Sorry I am rambling a bit it is probably the Pregablin although have I rambled like this before?



Fiz

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Re: Direct payments and transport
« Reply #3 on: December 21, 2017, 06:56:39 PM »
That's definitely not rambling  >hugs<  >biggergrin<

I rarely ever go out with someone and the friend who sometimes picks up medication for me has severe asthma and gets breathless walking so she'd never manage to push a wheelchair.

I think I need to come to terms with the fact that I'm housebound. Wanting to venture further and not being able to is just going to leave me frustrated and stressed.

ally

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Re: Direct payments and transport
« Reply #4 on: December 21, 2017, 08:36:09 PM »
Fizz. lankou has posted the below in a different section of the forum.  To gain 12 points needed for the enhanced mobility on pip, ideally you  need to score on the planning and following a journey, as well as the moving Around component.  If I were you, and didn't  score enough points for the enhanced rate, and, if I fitted into the criteria for the award below , I'd wait and see how it enfolds.  There's nothing to stop you putting in another claim at a later date.  The below is about planning and following a journey for those with MH issues.

The High Court has found that part of the rules governing Personal Independence Payments are unlawfully discriminatory against people with mental health impairments. The Public Law Project’s client, RF, won on all three grounds of her challenge (RF v Secretary of State for Work and Pensions). The judge quashed the 2017 Personal Independence Payment (PIP) Regulations because they discriminate against those with disabilities in breach of Human Rights Act 1998 obligations. Because they were discriminatory, the judge also found that the Secretary of State did not have lawful power to make the Regulations (i.e. they were “ultra vires”), and that he should have consulted before making them, because they went against the very purpose of what PIP regime sought to achieve.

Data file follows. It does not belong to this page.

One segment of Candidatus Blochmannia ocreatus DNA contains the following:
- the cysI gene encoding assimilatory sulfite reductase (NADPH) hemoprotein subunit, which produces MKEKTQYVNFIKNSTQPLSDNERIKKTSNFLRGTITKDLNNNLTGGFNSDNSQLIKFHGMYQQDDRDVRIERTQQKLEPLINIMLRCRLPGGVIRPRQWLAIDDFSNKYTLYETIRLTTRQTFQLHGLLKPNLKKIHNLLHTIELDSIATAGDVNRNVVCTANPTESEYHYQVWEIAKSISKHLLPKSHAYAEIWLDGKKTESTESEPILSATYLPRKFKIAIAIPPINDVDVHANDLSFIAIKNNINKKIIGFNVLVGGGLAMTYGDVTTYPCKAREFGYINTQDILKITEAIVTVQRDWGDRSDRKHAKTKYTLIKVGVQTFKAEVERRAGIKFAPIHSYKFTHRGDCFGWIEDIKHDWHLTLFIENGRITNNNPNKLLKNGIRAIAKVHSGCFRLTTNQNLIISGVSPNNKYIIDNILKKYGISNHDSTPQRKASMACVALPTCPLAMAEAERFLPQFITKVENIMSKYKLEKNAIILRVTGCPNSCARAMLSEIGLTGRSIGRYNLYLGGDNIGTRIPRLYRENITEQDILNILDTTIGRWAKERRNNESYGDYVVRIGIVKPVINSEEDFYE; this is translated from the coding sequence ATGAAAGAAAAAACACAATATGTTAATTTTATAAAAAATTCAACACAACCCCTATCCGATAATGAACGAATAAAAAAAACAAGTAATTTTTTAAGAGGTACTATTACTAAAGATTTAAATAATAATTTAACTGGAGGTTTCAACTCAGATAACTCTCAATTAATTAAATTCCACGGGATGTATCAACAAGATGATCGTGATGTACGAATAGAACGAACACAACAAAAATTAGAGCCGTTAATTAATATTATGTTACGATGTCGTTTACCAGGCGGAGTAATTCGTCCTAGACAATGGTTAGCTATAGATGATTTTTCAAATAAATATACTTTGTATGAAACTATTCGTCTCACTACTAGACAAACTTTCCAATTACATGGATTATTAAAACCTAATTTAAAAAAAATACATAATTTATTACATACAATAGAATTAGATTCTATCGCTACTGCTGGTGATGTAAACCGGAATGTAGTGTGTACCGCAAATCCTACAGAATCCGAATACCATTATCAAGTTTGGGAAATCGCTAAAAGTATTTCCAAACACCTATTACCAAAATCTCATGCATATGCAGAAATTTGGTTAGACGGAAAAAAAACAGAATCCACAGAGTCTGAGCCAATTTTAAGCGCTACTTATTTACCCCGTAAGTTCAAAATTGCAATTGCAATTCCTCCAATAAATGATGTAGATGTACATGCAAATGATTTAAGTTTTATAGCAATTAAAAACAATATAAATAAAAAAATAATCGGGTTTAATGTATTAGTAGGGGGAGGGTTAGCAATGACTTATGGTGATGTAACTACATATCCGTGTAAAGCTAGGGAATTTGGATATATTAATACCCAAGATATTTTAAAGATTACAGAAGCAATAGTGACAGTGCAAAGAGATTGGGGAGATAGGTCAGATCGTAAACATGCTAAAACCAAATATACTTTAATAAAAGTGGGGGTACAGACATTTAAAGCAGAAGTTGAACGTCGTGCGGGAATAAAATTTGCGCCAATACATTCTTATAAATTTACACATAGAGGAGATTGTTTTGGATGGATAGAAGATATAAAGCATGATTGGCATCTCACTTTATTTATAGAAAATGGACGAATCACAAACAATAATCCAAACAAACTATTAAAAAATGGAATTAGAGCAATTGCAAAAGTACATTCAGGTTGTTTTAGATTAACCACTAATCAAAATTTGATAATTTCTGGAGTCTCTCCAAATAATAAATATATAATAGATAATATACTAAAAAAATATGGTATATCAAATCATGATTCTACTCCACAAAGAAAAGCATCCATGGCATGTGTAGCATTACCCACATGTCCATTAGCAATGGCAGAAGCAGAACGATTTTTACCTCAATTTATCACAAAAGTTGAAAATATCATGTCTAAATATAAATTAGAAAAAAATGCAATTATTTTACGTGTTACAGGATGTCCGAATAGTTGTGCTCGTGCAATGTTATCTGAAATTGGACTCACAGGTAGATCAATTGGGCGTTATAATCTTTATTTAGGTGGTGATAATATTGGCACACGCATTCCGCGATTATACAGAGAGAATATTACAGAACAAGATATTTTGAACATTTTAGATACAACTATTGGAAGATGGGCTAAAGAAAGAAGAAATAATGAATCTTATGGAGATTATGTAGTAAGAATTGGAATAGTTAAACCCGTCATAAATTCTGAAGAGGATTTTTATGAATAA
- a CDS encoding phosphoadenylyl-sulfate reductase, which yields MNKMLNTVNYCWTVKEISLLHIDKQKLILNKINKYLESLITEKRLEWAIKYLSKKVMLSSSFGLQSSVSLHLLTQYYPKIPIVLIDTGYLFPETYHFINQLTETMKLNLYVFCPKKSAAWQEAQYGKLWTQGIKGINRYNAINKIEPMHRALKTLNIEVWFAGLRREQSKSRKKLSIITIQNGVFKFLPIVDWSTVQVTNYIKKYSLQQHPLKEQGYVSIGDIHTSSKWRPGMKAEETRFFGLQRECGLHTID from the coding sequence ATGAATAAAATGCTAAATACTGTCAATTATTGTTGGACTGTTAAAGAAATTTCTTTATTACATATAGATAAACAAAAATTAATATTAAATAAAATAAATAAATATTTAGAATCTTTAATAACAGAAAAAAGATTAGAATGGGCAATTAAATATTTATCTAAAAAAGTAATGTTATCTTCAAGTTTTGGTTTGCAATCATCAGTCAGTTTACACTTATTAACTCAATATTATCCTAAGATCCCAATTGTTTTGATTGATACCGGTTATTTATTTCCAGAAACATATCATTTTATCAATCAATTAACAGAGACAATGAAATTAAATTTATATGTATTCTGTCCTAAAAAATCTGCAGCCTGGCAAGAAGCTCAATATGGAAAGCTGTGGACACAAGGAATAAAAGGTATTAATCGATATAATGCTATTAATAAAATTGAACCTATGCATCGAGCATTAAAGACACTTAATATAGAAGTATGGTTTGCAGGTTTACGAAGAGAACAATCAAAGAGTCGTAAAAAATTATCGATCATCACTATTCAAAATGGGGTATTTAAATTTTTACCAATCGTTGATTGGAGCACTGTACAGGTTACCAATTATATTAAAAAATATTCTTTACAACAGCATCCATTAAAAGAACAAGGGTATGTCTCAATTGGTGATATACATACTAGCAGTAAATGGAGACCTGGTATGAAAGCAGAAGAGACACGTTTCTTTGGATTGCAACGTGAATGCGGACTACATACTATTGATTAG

The judge heard that the Regulations were laid by negative resolution in February 2017, received relatively little parliamentary attention, and were rushed through the parliamentary process by the Secretary of State without prior reference to checks by relevant committees.  Contrary to the Secretary of State’s defence, the judge found that the decision to introduce the Regulations was ‘manifestly without reasonable foundation’ and commented that the wish to save money could not justify such an unreasonable measure.

During the course of the trial, the Secretary of State accepted that the testing carried out for PIP had not looked at whether the basis for treating those with psychological distress differently was sound or not, and the testing actually done was limited.